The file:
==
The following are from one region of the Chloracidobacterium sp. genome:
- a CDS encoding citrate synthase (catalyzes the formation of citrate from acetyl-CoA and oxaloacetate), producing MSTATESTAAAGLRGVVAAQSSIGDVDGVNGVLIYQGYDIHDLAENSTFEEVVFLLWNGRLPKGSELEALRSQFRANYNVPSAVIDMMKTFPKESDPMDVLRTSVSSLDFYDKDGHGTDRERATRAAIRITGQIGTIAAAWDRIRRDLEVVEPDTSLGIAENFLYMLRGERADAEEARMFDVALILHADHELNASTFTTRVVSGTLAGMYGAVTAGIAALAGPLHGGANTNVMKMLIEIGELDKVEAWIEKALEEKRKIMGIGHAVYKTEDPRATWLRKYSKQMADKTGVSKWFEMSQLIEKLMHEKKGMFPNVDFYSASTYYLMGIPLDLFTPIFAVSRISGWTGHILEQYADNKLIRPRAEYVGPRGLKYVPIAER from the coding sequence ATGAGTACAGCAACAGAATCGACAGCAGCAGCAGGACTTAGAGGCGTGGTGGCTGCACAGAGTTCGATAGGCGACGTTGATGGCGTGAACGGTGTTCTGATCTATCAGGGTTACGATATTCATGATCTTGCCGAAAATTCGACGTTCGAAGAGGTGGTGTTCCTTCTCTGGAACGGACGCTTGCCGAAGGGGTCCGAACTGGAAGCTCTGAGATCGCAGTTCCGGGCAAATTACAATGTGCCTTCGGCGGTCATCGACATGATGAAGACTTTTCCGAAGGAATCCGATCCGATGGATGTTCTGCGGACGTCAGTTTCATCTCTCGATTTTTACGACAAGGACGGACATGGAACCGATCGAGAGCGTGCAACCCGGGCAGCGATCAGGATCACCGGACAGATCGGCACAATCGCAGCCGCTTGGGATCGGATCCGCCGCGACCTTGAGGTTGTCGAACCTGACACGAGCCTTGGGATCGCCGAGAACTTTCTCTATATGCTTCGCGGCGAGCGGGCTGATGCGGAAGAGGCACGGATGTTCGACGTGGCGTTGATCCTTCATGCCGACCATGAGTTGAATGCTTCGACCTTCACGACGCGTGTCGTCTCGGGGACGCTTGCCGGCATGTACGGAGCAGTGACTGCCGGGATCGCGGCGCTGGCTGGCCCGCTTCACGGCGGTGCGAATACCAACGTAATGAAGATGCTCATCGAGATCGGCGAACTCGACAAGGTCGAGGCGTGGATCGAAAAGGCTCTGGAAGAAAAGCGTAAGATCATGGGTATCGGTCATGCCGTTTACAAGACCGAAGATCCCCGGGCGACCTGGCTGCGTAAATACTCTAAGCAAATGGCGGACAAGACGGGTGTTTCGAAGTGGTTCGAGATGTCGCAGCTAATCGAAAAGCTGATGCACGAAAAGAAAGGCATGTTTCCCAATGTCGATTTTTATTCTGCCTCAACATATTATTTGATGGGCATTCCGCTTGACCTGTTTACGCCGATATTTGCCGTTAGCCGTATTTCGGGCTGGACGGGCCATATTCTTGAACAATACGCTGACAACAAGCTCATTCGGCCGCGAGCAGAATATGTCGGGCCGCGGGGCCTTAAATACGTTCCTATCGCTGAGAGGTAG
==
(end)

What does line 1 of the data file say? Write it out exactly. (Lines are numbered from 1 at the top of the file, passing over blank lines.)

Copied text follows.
The following are from one region of the Chloracidobacterium sp. genome: